When the smog hangs heavy in the city it is poisoning the population that breathes it. The first report to measure the effects of air pollution in Britain concludes that its immediate effect is to hasten the deaths of between 12,000 and 24,000 vulnerable people and to trigger up to 24,000 hospital admissions each year.
This is certain to be an underestimate, because the report does not take account of the long-term effects of living in polluted cities. That is to be the subject of a further study.
The findings, by the Committee on Medical Effects of Air Pollutants, a government advisory body, indicate a more serious problem than expected. Launching the document yesterday, Frank Dobson, the Secretary of State for Health, flanked by Michael Meacher, the Environment Minister, and Sir Kenneth Calman, the Chief Medical Officer, said: "This report clearly confirms that air pollution damages health."
The findings triggered immediate demands for a cut in road traffic. The British Medical Association warned: "The grim reaper comes early on days of heavy air pollution." Friends of the Earth said the deaths figure was "extremely alarming" and the British Lung Foundation described it as "very serious".
Professor Stephen Holgate, chairman of the committee, said he had been surprised by the size of the effect. He said that although the worst effects of pollution were on those who were frail, elderly or sick, there was growing evidence that healthy individuals were affected too.
"Respiratory infections are getting worse. Air pollution reduces the capacity of the lung to combat viruses and possibly bacteria. Whether this is because of air pollution outside or inside the home needs to be sorted out," he said.
Sir Kenneth Calman sought to reduce alarm by emphasising that it was people who were already seriously ill with chronic respiratory disease who were most at risk. "They are not dying because of air pollution, they are dying because the contribution of air pollution to their ill health tips the balance."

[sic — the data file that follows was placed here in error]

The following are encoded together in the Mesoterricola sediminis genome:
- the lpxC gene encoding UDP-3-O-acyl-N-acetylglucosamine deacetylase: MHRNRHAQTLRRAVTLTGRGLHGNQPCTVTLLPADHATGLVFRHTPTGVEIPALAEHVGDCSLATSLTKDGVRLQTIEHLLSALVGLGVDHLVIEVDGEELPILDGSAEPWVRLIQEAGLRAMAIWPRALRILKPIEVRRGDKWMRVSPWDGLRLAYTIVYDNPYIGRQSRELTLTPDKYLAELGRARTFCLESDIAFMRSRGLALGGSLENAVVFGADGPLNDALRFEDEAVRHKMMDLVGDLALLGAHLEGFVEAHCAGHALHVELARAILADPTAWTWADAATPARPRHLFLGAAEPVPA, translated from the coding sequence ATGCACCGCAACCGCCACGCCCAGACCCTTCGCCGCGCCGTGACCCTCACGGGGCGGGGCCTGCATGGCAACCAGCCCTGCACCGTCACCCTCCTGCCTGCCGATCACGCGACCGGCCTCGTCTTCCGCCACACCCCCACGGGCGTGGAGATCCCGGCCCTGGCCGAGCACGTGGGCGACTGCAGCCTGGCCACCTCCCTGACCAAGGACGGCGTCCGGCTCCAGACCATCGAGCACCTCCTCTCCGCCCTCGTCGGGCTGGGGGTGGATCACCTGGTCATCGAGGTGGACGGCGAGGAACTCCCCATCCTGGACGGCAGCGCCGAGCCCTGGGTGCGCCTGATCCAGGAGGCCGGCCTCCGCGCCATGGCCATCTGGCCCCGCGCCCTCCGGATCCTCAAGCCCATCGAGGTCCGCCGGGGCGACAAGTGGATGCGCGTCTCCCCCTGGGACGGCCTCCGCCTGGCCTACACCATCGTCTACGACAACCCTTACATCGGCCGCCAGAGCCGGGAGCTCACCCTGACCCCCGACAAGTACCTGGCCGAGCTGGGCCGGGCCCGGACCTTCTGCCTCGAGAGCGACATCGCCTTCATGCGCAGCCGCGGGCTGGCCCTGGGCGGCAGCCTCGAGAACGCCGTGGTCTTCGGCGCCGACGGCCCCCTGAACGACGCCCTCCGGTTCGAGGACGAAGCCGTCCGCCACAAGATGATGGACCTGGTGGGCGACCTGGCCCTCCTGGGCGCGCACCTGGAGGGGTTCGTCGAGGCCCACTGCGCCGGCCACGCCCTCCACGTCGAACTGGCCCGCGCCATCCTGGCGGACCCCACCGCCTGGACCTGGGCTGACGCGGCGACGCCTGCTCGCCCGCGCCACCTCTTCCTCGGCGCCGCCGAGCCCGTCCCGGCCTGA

He said they were not necessarily extra deaths or hospital admissions but ones that had been "brought forward", in some cases by a few days, but in other cases by a "somewhat longer period". He compared the effect with that of the cold in winter, which is linked with 30,000 extra deaths.
Mr Meacher said the findings contained a "major lesson" for transport. A White Paper will set out proposals to reduce car use and technical measures to cut pollution. The AA, the motoring organisation, said drivers should not be made scapegoats for poor air quality and claimed that toxic exhaust gases were down 22 per cent compared with 1992.
The report, Quantification of the Effects of Air Pollution on Health in the UK, says pollution has three effects: many chemicals, such as sulphur dioxide and ozone, act as irritants to the bronchial tubes of the lung. Some, such as nitrogen dioxide and ozone, release substances that damage the lung lining. Together these cause inflammation, irritation and make the lung less efficient at fighting infection.
Particulates, the tiny particles produced mainly by the burning of diesel fuel, are the most dangerous.
Professor Jon Ayres, a committee member, said it was likely that pollution had long-term effects on health but these remained to be proved. "What we would like to know is if you live in a town like London all your life, is it significantly shortened compared with living in a rural area. That is the big question."